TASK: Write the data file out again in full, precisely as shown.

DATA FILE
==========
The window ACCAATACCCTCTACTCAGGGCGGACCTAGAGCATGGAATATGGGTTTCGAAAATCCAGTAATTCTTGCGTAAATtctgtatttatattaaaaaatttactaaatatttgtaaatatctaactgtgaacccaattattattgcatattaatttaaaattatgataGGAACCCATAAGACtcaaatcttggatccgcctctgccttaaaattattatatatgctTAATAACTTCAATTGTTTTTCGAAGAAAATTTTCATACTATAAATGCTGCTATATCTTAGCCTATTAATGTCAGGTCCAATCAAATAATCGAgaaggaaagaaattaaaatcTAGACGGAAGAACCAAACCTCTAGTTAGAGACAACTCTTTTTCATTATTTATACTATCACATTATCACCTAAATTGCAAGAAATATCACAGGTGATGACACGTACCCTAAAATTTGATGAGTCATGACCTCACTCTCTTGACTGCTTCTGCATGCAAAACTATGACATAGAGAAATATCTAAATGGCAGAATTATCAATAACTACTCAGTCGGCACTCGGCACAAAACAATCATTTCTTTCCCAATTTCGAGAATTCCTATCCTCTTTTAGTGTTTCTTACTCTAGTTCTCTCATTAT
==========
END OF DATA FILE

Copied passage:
The window ACCAATACCCTCTACTCAGGGCGGACCTAGAGCATGGAATATGGGTTTCGAAAATCCAGTAATTCTTGCGTAAATtctgtatttatattaaaaaatttactaaatatttgtaaatatctaactgtgaacccaattattattgcatattaatttaaaattatgataGGAACCCATAAGACtcaaatcttggatccgcctctgccttaaaattattatatatgctTAATAACTTCAATTGTTTTTCGAAGAAAATTTTCATACTATAAATGCTGCTATATCTTAGCCTATTAATGTCAGGTCCAATCAAATAATCGAgaaggaaagaaattaaaatcTAGACGGAAGAACCAAACCTCTAGTTAGAGACAACTCTTTTTCATTATTTATACTATCACATTATCACCTAAATTGCAAGAAATATCACAGGTGATGACACGTACCCTAAAATTTGATGAGTCATGACCTCACTCTCTTGACTGCTTCTGCATGCAAAACTATGACATAGAGAAATATCTAAATGGCAGAATTATCAATAACTACTCAGTCGGCACTCGGCACAAAACAATCATTTCTTTCCCAATTTCGAGAATTCCTATCCTCTTTTAGTGTTTCTTACTCTAGTTCTCTCATTAT